Lynx reintroduction is a talking point at Field & Country Fair

By Jamie Daniell, Membership Recruiter

Lynx counterThis year for the first time there will be a number of English game fairs rather than one, so there has been a certain anticipation surrounding the first – the Field & Country Fair held at Cornbury Park in Oxfordshire on 10-12 June. I’m delighted that in terms of new member recruitment and profile raising for the GWCT, the show was a great success.

As it was a much smaller event than some previous events we have attended, the showground had a more intimate feel and was reminiscent of game fairs and country shows past.

The GWCT stand itself also underwent some notable changes. Gone is the large marquee that was a familiar sight at previous shows, and in its place a smaller stand with a simpler look. It was something of an experiment and I am delighted to say that it definitely worked.

Undoubtedly, the most eye-catching sight was the banner inviting visitors to the stand to ‘have your say’ on reintroduction of lynx to areas across the UK, which is being proposed by a number of organisations.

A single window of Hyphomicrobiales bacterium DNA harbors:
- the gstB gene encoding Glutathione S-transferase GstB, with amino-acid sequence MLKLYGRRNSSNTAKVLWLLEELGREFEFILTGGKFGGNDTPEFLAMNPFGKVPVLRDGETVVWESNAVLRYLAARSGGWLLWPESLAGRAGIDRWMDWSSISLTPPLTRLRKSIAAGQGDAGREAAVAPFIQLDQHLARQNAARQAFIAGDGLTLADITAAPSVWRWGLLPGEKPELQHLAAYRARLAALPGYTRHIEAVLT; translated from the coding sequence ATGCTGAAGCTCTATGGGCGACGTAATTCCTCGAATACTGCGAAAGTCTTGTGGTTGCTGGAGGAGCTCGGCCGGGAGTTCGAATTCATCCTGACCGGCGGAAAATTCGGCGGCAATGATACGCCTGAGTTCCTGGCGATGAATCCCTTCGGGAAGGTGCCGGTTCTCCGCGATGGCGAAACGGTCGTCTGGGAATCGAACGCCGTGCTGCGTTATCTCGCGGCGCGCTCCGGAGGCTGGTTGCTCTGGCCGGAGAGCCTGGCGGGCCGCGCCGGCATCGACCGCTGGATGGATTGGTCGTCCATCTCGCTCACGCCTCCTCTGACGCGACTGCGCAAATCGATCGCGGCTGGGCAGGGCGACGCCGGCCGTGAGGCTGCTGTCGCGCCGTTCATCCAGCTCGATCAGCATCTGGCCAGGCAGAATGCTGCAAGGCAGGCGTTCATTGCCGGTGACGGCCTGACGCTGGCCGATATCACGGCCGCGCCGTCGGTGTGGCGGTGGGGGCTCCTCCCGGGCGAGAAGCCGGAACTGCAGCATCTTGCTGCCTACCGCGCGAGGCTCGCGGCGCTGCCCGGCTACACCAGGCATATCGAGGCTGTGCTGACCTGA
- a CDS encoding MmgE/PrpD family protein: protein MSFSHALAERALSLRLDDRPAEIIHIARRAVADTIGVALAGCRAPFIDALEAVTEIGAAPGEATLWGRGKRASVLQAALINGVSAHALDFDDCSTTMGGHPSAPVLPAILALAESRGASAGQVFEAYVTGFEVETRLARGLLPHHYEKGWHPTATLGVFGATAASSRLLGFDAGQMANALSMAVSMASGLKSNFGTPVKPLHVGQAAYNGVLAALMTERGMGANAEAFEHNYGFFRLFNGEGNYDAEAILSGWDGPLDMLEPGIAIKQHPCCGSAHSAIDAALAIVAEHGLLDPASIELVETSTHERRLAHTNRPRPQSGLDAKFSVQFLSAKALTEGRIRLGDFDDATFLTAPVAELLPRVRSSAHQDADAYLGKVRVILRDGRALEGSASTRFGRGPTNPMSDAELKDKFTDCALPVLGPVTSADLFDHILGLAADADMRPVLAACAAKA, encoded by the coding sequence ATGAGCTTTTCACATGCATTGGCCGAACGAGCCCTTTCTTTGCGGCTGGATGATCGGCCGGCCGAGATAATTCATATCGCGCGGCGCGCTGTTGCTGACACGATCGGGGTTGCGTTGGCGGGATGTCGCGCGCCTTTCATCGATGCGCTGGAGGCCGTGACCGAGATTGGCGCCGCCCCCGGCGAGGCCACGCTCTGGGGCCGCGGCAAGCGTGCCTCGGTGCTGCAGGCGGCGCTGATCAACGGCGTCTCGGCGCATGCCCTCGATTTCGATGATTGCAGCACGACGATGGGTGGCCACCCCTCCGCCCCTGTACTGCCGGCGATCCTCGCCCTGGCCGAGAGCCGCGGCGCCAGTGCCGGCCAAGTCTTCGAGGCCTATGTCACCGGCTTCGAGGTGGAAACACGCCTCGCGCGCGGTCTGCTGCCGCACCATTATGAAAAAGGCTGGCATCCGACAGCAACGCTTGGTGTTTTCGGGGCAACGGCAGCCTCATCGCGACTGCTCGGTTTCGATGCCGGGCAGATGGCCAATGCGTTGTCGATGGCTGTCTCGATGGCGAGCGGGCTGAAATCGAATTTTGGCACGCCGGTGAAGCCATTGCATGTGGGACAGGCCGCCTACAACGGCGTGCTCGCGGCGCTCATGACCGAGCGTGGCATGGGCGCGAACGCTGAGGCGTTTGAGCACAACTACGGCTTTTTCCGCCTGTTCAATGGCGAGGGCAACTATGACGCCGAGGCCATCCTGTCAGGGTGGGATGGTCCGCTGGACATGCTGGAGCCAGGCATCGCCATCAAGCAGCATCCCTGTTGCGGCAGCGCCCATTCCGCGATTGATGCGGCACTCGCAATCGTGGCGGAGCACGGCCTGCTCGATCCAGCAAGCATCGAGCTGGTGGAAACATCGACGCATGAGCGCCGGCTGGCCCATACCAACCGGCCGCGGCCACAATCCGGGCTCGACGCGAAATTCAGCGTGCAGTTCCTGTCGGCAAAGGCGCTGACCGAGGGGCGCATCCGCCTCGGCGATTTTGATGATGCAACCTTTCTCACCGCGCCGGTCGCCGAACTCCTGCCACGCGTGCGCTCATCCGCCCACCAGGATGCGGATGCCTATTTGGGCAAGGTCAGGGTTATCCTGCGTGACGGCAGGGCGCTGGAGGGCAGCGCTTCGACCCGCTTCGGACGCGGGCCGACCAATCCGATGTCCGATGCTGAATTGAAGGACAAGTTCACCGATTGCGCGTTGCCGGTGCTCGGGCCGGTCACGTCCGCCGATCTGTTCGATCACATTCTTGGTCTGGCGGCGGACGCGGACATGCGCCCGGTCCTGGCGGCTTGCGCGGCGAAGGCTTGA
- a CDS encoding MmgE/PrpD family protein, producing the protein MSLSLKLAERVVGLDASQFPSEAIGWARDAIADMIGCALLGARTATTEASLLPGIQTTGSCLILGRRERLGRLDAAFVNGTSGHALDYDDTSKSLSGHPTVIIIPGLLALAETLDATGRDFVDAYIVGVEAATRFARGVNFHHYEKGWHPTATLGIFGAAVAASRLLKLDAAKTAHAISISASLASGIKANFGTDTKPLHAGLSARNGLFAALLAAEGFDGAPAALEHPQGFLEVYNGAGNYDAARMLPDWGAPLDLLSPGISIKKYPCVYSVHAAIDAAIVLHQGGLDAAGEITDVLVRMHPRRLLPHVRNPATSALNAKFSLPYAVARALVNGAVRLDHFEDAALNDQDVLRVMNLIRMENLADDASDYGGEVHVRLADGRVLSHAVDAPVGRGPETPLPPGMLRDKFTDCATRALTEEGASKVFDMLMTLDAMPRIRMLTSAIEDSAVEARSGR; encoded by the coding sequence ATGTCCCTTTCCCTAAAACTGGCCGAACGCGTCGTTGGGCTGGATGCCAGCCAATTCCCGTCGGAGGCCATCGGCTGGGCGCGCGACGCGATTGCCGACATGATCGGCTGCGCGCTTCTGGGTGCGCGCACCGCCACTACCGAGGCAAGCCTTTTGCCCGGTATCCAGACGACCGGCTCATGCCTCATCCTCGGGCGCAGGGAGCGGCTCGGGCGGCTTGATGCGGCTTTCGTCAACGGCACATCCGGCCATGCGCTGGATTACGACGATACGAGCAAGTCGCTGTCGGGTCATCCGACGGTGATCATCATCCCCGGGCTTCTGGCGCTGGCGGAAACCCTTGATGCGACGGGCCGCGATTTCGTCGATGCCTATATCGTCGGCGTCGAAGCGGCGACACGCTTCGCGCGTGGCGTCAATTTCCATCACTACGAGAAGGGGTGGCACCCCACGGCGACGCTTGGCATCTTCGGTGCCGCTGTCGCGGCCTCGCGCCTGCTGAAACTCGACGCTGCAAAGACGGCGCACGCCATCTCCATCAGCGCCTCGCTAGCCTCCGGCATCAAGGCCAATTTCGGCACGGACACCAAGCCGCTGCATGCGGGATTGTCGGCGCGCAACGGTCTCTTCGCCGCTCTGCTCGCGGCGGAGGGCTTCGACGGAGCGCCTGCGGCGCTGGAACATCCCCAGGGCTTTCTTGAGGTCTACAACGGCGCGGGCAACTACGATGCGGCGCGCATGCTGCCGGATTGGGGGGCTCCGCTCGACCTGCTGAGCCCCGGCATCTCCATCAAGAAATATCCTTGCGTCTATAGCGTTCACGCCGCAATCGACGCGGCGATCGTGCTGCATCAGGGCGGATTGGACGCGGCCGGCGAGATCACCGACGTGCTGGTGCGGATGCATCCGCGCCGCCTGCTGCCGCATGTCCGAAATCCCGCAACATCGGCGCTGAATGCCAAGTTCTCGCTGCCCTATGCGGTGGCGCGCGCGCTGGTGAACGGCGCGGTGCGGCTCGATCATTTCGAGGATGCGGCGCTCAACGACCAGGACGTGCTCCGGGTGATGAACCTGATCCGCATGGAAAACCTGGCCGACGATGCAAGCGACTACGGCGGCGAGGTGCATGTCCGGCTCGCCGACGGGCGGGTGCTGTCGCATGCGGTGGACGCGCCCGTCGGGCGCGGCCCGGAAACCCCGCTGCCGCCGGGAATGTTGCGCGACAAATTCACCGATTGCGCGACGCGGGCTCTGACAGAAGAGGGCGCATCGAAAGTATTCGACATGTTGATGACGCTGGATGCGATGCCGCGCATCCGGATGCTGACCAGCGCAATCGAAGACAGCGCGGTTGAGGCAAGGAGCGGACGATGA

In addition, the opinion poll that we ran, which invited visitors to drop a counter into a tube to indicate if they support the reintroduction or not, was certainly an attraction. It many cases it led to some fascinating conversations with myself and other GWCT staff on the stand, and even brought us some new members!

Such a controversial issue as lynx reintroduction was always expected to polarise visitors, and this was certainly the case. Those in the ‘no’ camp were as adamant as those on the other side of the fence, but interestingly there were also a number of people who felt that reintroduction could be a possibility if managed correctly.

Ultimately it was the ‘nos’ that had it, with 108 votes against, 21 votes for reintroduction and 10 people undecided.

The division of opinion on the lynx reintroduction represents a conservation dilemma we have faced before and will undoubtedly face again. Just look at the news about red kites this weekend.

Once on the brink of extinction, the breeding programme has been so successful that the birds are now a common sight hovering in the skies over the Chilterns, and there have been reports that some people living in the area are even starting to view the birds as a nuisance.

Getting back to the Field & Country Fair, there was a certain element of expectation from exhibitors and visitors alike, but the first day and the rest of the weekend had a very pleasant atmosphere. In terms of introducing the GWCT to new members, if this is an indicator for the rest of the summer then it will be successful indeed.

If you are interested in joining our team to recruit new members to the Trust at appropriate private sites and countryside events, please email recruitment@gwct.org.uk.


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